LCD was very slow (something like 50 Hz IIRC) so any latch would do. I
    used a bunch of wire-wrapped latches pulled out of the garbage bin at
    the school lab. If you have too many LCD segments, you may have to get
    fancy and "serialize," but in fact some segments are redundant (I know
    this because I had an open somewhere, and instead of finding it modified
    the software to ignore the missing segment).

    An easy serialization may be to read one 7 segment chunk at a time, and
    then clock (via the parallel port) the next data, etc.

    It was a mess, and people laughed, but while they were laughing I was at
    home sleeping while my experiments on high-temp CMOS were running.

    Jackson Harvey
  3. CFoley1064

    CFoley1064 Guest

    Is there a "simple" way to read a digital multimeter readout via
    Not really. LCD displays are multiplexed/triplexed to turn on individual LCD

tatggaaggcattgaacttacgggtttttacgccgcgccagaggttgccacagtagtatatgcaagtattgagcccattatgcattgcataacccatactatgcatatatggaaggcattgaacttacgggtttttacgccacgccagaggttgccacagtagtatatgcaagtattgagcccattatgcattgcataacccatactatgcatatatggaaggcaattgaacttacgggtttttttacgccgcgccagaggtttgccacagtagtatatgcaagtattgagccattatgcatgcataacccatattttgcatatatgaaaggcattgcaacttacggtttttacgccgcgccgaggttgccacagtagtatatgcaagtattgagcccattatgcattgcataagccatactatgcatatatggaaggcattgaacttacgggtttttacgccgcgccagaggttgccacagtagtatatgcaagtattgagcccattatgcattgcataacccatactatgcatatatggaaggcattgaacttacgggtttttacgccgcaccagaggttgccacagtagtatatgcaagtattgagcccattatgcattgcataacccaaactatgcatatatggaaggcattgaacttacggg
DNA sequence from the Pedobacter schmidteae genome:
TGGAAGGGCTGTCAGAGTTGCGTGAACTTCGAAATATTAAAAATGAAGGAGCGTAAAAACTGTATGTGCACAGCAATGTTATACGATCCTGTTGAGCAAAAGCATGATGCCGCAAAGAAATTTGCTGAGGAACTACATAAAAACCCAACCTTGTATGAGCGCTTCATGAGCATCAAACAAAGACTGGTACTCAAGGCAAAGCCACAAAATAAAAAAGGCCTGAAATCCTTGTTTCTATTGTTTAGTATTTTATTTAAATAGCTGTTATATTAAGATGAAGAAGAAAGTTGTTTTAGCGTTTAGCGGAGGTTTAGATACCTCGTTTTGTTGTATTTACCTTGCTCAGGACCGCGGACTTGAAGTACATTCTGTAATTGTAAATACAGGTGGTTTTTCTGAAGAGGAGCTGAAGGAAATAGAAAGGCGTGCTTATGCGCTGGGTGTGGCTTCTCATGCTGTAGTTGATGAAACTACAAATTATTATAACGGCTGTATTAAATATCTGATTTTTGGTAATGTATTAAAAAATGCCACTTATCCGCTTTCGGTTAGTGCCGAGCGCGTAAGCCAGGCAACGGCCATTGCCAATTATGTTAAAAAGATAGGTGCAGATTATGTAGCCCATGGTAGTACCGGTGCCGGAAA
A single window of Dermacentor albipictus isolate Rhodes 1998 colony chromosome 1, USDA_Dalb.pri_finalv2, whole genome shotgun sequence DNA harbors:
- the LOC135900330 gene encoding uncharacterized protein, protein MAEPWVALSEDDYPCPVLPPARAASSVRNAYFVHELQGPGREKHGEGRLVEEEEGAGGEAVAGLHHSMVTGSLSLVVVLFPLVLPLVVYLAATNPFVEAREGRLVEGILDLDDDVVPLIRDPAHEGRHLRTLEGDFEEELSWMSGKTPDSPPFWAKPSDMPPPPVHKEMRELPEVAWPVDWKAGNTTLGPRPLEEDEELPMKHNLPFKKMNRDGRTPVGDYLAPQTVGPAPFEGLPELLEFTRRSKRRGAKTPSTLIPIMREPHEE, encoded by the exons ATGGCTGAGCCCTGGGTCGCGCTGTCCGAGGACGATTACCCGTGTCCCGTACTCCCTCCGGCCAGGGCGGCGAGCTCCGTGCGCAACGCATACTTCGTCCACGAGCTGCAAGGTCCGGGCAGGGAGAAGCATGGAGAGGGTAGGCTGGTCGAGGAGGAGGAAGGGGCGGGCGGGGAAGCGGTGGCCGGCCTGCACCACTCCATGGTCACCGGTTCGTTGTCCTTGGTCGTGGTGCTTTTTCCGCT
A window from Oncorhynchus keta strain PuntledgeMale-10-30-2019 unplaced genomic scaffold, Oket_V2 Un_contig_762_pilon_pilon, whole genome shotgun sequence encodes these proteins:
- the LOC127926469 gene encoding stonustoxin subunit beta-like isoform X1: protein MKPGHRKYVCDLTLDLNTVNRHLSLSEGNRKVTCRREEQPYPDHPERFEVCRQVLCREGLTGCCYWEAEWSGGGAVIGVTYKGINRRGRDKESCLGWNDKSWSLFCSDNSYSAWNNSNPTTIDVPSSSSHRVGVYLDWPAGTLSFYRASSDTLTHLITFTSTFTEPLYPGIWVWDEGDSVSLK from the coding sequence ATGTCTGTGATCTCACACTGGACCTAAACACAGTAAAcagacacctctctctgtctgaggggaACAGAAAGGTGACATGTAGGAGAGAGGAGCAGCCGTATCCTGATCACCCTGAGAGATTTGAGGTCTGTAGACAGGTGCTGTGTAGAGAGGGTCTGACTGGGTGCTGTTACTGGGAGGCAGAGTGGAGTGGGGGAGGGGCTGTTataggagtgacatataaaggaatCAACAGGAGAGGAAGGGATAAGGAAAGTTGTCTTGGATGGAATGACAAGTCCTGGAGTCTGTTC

segments on the low end displays (necessary because a DC signal to a segment
    will burn it out). It would be a major pain to try to read these pins and do

    Another pitfall to make your day is that the meter is battery operated and
    floating. The digital chip common is always relative to the input measurement.
    Your PC, and the parallel port, is relative to ground. That gives you the
    serious potential of ground loops which could affect your measurement, and as
    an extra added bonus, could fry your parallel port and/or power supply.

    A good question, but if there were an easy answer, believe me, everyone would
    be doing it. Hacking a $7 DMM Q&D would be a cool trick.